We nearly saw the ruin of the U.S. Open at Oakmont last year, with Dustin Johnson’s victory clouded by the timing of a video review that left us all uncertain if the tournament was playing out under an incorrect scoreboard.

“What these protocols are put in place for, really, is to make sure there are measures to identify the facts as soon as possible, in real time, so if there is an issue to be dealt with, that it can be handled quickly and decisively,” Pagel said.

Amen again.

We have pounded the USGA for making the game more complicated and less enjoyable than it ought to be, for creating controversy where common sense should prevail, so let’s applaud executive director Mike Davis, as well as the R&A, for putting common sense in play.

Yes, this isn’t a perfect answer to handling rules violations.

There are trap doors in the protocols that we are bound to see the game stumble into, because the game is so complex, but this is more than a good faith effort to make the game better.

This is good governance.

And compared to the glacial pace of major rules change of the past, this is swift.

This is the USGA and R&A leading a charge.

We’re seeing that with the radical modernization of the Rules of Golf scheduled to take effect in 2019. We saw it with the release of Decision 34/3-10 three weeks after Thompson’s loss at the ANA, with the decision limiting video review to “reasonable judgment” and “naked eye” standards. We’re hearing it with Davis’ recent comments about the “horrible” impact distance is having on the game, leading us to wonder if the USGA is in some way gearing up to take on the golf ball.

Yes, the new video review protocols aren’t a panacea. Rules officials will still miss violations that should have been caught. There will be questions about level playing fields, about the fairness of stars getting more video review scrutiny than the rank and file. There will be questions about whether viewer complaints were relayed to rules officials.

Golf, they say, isn’t a game of perfect, and neither is rules enforcement, though these protocols make too much sense to be pilloried. They should be applauded. They should solve a lot more problems than they create.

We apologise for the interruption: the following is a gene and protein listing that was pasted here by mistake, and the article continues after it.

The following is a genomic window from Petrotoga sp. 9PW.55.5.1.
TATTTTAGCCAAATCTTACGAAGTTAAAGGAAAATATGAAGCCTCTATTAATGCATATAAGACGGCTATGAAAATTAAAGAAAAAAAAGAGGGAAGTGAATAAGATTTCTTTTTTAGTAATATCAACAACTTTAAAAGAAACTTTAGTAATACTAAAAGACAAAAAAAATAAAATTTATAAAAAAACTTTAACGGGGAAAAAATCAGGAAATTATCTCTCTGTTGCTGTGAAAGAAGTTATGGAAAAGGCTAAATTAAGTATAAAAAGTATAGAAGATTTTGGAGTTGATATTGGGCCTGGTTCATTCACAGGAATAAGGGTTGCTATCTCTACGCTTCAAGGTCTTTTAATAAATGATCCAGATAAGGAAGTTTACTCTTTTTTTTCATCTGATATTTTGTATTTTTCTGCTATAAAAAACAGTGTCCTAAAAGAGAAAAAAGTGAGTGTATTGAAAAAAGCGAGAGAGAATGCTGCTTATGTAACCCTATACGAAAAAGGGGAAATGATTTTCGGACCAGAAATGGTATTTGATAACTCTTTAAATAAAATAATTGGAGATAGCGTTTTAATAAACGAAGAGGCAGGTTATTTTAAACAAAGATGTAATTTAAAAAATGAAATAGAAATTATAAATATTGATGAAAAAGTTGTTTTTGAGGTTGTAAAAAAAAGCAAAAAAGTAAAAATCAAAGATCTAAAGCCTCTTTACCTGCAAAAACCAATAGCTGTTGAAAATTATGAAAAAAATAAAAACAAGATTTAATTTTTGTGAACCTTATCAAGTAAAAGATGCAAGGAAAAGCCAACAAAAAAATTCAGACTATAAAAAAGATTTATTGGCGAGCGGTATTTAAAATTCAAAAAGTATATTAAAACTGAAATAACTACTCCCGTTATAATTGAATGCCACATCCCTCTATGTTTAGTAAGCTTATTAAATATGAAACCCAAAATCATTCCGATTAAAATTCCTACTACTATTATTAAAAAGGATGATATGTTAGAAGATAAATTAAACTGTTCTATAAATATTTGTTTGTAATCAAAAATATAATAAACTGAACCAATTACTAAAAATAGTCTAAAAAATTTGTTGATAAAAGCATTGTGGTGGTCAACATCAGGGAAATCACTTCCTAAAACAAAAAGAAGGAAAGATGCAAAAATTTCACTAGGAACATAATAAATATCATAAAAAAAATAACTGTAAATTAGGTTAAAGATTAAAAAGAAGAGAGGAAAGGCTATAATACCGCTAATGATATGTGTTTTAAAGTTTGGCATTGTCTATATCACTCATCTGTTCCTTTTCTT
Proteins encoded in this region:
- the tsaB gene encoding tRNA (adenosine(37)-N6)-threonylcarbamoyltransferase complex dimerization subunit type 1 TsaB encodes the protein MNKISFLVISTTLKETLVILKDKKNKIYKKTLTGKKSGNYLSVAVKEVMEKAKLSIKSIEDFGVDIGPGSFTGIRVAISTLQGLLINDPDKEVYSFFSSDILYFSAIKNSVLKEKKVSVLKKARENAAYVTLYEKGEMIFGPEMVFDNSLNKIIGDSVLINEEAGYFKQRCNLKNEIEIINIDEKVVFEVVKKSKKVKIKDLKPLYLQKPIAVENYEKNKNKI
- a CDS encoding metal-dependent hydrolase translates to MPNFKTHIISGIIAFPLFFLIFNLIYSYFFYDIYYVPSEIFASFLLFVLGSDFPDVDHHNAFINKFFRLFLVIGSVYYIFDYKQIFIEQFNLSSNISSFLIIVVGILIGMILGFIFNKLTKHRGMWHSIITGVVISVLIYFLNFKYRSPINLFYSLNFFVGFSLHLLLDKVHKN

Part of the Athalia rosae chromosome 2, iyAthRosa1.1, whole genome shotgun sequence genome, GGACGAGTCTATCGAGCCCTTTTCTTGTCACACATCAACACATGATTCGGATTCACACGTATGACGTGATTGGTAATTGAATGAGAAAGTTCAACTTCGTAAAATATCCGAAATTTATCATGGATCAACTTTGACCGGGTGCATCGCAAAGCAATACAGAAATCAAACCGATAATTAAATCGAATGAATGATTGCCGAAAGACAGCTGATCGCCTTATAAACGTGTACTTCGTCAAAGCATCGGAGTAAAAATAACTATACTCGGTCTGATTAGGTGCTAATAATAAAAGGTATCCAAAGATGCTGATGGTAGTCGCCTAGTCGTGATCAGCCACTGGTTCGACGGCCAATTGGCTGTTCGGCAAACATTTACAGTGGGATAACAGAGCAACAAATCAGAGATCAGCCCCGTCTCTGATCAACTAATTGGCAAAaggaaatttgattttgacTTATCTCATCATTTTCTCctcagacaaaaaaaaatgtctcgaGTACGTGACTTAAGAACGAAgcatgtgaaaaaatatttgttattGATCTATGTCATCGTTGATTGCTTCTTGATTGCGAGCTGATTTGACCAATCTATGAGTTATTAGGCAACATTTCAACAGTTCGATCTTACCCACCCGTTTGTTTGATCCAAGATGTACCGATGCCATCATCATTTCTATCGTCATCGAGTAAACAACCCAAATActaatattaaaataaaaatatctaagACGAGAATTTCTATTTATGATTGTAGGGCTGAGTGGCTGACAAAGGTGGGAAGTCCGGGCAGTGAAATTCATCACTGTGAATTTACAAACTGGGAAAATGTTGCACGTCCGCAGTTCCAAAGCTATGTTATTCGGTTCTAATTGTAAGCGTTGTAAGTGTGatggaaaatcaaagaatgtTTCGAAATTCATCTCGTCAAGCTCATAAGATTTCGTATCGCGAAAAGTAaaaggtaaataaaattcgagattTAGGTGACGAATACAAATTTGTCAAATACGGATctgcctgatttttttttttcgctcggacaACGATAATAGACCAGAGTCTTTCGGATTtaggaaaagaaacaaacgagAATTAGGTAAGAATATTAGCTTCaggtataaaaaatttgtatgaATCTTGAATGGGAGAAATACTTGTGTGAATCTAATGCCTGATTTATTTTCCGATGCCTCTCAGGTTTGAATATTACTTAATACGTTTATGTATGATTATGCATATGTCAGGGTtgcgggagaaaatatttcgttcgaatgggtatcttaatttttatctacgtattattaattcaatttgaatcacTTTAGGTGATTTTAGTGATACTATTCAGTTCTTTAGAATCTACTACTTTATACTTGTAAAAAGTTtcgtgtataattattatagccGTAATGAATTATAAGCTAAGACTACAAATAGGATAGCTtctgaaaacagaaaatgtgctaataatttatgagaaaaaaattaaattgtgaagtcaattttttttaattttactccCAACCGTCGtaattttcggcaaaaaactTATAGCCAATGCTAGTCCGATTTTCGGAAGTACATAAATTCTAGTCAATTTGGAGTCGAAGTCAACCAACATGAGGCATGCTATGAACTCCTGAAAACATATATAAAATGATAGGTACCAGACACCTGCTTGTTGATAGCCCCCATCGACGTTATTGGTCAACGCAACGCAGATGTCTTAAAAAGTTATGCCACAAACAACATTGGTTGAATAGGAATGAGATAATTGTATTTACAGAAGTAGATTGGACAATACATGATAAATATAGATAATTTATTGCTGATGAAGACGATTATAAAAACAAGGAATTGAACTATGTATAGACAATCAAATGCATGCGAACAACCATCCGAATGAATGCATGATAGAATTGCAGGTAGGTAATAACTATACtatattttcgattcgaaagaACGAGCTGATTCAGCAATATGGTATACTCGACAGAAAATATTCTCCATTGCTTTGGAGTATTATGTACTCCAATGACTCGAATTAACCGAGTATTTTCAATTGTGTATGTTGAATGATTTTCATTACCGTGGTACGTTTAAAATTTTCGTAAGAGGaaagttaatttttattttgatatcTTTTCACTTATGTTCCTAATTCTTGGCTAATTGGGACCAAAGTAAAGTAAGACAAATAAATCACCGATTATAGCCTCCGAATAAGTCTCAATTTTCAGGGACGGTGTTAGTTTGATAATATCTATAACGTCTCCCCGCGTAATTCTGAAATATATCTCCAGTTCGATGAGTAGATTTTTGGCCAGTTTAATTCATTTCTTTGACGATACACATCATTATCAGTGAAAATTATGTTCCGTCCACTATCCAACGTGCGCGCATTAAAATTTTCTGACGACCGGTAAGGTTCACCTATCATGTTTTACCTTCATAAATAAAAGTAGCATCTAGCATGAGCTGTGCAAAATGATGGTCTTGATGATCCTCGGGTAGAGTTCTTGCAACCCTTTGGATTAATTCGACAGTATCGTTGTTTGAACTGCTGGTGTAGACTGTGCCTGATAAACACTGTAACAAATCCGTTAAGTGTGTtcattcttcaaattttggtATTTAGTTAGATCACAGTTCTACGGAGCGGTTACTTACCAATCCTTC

Lexi 'applaud's USGA, R&A for rules change

By Randall MellDecember 11, 2017, 5:15 pm

Lexi Thompson’s pain may prove to be the rest of golf’s gain.

David Rickman, the R&A’s executive director of governance, acknowledged on Golf Channel’s "Morning Drive" Monday that the new protocols that will eliminate the use of TV viewer call-ins and emails to apply penalties was hastened by the controversy following Thompson’s four-shot penalty at the ANA Inspiration in early April. The new protocols also set up rules officials to monitor TV broadcasts beginning next year.

“Clearly, that case has been something of a focus point for us,” Rickman said.

Thompson reacted to the new protocols in an Instagram post.

“I applaud the USGA and the R&A for their willingness to revise the Rules of Golf to address certain unfortunate situations that have arisen several times in the game of golf,” Thompson wrote. “In my case, I am thankful no one else will have to deal with an outcome such as mine in the future.”

Thompson was penalized two shots for improperly returning her ball to its mark on a green during Saturday’s round after a viewer emailed LPGA officials during Sunday’s broadcast. She was penalized two more shots for signing an incorrect scorecard for her Saturday round. Thompson ultimately lost in a playoff to So Yeon Ryu.

The new protocols will also eliminate the additional two-shot penalty a player receives for failing to include a penalty when a player was unaware of the penalty.

Shortly after the ANA Inspiration, the USGA and R&A led the formation of a video review working group, which included the PGA Tour, LPGA, European Tour, Ladies European Tour and PGA of America.

Also, just three weeks after Thompson was hit with the four-shot penalty, the USGA and R&A released a new Rules of Golf decision decision (34-3/10) limiting video evidence in two ways:

1. If an infraction can’t be seen with the naked eye, there’s no penalty, even if video shows otherwise.

2. If a tournament committee determines that a player does “all that can be reasonably expected to make an accurate estimation or measurement” in determining a line or position to play from or to spot a ball, then there will be no penalty even if video replay later shows that to be wrong.

While the USGA and R&A said the new decision wasn’t based on Thompson’s ANA incident, LPGA players immediately began calling it the “Lexi Rule.”